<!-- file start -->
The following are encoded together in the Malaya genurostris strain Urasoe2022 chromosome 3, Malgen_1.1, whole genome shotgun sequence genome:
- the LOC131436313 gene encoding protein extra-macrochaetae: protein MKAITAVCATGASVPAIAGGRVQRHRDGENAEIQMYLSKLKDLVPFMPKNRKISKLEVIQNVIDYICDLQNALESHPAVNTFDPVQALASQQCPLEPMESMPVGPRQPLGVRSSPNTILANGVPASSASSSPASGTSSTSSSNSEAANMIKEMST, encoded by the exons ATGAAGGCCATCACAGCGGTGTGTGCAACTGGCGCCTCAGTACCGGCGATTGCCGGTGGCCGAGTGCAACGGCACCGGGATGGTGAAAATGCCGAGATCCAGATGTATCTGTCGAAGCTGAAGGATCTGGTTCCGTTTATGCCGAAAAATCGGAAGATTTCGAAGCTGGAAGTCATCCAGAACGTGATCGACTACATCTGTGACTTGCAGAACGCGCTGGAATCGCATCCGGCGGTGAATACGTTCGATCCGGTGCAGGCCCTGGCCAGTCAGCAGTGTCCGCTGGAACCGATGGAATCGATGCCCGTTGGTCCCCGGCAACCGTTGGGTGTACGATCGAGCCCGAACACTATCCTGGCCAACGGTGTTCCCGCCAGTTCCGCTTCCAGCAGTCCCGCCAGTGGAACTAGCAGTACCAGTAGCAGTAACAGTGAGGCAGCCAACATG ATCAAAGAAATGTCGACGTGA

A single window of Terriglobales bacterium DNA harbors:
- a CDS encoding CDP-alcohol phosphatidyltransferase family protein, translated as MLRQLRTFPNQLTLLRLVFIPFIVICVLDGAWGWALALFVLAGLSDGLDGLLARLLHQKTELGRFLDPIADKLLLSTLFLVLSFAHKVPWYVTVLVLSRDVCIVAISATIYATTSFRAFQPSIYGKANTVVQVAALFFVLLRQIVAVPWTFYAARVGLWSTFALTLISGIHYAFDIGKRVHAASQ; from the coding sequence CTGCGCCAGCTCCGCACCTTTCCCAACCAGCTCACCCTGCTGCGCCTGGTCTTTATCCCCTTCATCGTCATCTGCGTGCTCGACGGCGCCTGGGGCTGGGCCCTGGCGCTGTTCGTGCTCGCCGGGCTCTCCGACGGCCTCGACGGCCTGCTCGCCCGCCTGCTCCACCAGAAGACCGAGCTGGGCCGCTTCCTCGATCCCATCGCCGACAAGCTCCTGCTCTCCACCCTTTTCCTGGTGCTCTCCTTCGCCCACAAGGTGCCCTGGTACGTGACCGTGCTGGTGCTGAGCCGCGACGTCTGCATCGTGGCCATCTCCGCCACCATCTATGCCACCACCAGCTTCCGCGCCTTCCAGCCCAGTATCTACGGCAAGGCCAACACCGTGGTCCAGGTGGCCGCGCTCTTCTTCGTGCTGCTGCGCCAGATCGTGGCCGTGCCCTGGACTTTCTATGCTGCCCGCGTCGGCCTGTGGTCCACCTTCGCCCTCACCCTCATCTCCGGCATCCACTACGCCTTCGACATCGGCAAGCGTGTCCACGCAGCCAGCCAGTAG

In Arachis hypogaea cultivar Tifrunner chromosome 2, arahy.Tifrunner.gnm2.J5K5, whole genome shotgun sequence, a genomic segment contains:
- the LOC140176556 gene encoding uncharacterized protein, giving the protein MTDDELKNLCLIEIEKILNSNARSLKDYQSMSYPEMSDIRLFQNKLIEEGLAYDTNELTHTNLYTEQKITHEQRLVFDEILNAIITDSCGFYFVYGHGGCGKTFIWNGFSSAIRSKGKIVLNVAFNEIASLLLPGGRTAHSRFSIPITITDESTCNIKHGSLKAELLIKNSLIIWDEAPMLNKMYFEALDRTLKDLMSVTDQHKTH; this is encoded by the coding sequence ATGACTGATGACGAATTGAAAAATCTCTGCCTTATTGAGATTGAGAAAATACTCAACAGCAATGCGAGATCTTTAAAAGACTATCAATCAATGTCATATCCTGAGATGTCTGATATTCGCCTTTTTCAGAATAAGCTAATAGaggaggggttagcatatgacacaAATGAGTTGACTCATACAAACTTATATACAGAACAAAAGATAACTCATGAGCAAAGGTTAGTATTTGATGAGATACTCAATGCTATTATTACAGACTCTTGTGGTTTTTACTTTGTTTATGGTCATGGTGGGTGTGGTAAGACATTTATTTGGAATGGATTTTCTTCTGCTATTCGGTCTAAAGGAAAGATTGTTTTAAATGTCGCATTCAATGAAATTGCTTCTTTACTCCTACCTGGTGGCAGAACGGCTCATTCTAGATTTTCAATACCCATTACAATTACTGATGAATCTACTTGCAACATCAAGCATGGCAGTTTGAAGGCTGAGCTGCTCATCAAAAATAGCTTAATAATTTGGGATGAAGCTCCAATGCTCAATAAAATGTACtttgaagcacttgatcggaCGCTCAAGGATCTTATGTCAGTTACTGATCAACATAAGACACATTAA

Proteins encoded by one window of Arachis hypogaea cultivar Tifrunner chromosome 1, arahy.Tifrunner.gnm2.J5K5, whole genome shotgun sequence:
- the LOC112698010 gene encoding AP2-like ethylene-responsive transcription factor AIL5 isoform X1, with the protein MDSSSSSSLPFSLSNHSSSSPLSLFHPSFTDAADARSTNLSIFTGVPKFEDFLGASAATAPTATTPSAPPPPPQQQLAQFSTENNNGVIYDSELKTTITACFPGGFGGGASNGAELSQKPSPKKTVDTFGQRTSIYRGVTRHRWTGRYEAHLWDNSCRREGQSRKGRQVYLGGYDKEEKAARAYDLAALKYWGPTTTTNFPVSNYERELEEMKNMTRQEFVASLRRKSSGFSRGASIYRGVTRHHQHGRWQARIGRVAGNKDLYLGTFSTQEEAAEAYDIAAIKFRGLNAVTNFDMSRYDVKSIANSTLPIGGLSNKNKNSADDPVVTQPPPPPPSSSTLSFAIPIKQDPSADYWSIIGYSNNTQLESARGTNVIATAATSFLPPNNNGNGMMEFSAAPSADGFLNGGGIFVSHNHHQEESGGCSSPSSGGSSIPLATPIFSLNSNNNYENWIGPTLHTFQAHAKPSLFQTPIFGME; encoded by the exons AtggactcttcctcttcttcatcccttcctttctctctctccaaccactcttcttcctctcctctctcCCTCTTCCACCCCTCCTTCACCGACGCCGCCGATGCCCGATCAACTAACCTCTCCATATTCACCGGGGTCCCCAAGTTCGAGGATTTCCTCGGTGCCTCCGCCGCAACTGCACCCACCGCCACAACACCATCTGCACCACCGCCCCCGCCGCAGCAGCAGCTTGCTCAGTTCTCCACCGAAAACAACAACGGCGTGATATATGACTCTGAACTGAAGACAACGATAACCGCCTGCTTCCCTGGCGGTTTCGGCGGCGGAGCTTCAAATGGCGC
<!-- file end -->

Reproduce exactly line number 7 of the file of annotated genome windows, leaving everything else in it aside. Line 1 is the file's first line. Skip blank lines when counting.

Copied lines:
Proteins encoded by one window of Arachis hypogaea cultivar Tifrunner chromosome 1, arahy.Tifrunner.gnm2.J5K5, whole genome shotgun sequence: